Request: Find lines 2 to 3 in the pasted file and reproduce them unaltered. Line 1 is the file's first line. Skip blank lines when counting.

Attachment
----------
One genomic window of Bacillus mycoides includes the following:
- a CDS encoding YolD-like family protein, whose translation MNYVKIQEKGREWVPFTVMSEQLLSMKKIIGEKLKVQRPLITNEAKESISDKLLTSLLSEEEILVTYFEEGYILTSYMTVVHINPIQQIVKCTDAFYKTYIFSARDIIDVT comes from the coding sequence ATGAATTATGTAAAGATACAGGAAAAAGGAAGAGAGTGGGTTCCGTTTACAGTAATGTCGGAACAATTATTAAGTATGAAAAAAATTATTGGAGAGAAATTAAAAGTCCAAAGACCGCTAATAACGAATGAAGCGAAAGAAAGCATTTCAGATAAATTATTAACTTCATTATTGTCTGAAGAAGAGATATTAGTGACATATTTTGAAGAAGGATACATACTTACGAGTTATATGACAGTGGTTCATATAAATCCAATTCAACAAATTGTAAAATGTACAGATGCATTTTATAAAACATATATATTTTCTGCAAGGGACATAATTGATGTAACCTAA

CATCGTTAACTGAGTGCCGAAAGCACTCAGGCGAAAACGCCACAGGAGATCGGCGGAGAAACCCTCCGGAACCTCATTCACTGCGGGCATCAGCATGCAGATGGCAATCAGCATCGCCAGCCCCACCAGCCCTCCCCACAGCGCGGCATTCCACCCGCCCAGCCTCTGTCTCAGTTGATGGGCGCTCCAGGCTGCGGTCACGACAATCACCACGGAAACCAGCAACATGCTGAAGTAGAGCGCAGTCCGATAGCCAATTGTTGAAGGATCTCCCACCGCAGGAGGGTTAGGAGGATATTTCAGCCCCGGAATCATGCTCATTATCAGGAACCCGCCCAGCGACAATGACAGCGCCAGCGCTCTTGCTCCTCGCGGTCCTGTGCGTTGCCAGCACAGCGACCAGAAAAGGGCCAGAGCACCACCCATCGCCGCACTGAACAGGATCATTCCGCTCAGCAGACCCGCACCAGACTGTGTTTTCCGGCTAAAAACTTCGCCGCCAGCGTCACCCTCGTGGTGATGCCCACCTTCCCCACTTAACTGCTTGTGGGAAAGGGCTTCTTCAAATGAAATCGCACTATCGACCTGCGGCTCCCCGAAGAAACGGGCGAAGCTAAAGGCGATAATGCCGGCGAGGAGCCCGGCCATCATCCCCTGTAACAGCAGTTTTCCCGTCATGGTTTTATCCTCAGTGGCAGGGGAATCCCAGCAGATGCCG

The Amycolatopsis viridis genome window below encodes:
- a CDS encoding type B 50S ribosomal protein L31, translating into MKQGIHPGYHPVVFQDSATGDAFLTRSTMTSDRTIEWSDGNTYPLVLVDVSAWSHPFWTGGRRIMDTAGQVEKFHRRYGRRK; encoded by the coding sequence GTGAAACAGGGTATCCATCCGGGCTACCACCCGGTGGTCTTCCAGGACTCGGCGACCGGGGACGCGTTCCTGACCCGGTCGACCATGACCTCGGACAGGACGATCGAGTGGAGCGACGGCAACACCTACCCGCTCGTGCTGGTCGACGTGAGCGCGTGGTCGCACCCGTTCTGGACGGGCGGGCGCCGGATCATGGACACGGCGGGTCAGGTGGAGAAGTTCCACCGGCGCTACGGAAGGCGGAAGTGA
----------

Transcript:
- a CDS encoding YolD-like family protein, whose translation MNYVKIQEKGREWVPFTVMSEQLLSMKKIIGEKLKVQRPLITNEAKESISDKLLTSLLSEEEILVTYFEEGYILTSYMTVVHINPIQQIVKCTDAFYKTYIFSARDIIDVT comes from the coding sequence ATGAATTATGTAAAGATACAGGAAAAAGGAAGAGAGTGGGTTCCGTTTACAGTAATGTCGGAACAATTATTAAGTATGAAAAAAATTATTGGAGAGAAATTAAAAGTCCAAAGACCGCTAATAACGAATGAAGCGAAAGAAAGCATTTCAGATAAATTATTAACTTCATTATTGTCTGAAGAAGAGATATTAGTGACATATTTTGAAGAAGGATACATACTTACGAGTTATATGACAGTGGTTCATATAAATCCAATTCAACAAATTGTAAAATGTACAGATGCATTTTATAAAACATATATATTTTCTGCAAGGGACATAATTGATGTAACCTAA

CATCGTTAACTGAGTGCCGAAAGCACTCAGGCGAAAACGCCACAGGAGATCGGCGGAGAAACCCTCCGGAACCTCATTCACTGCGGGCATCAGCATGCAGATGGCAATCAGCATCGCCAGCCCCACCAGCCCTCCCCACAGCGCGGCATTCCACCCGCCCAGCCTCTGTCTCAGTTGATGGGCGCTCCAGGCTGCGGTCACGACAATCACCACGGAAACCAGCAACATGCTGAAGTAGAGCGCAGTCCGATAGCCAATTGTTGAAGGATCTCCCACCGCAGGAGGGTTAGGAGGATATTTCAGCCCCGGAATCATGCTCATTATCAGGAACCCGCCCAGCGACAATGACAGCGCCAGCGCTCTTGCTCCTCGCGGTCCTGTGCGTTGCCAGCACAGCGACCAGAAAAGGGCCAGAGCACCACCCATCGCCGCACTGAACAGGATCATTCCGCTCAGCAGACCCGCACCAGACTGTGTTTTCCGGCTAAAAACTTCGCCGCCAGCGTCACCCTCGTGGTGATGCCCACCTTCCCCACTTAACTGCTTGTGGGAAAGGGCTTCTTCAAATGAAATCGCACTATCGACCTGCGGCTCCCCGAAGAAACGGGCGAAGCTAAAGGCGATAATGCCGGCGAGGAGCCCGGCCATCATCCCCTGTAACAGCAGTTTTCCCGTCATGGTTTTATCCTCAGTGGCAGGGGAATCCCAGCAGATGCCG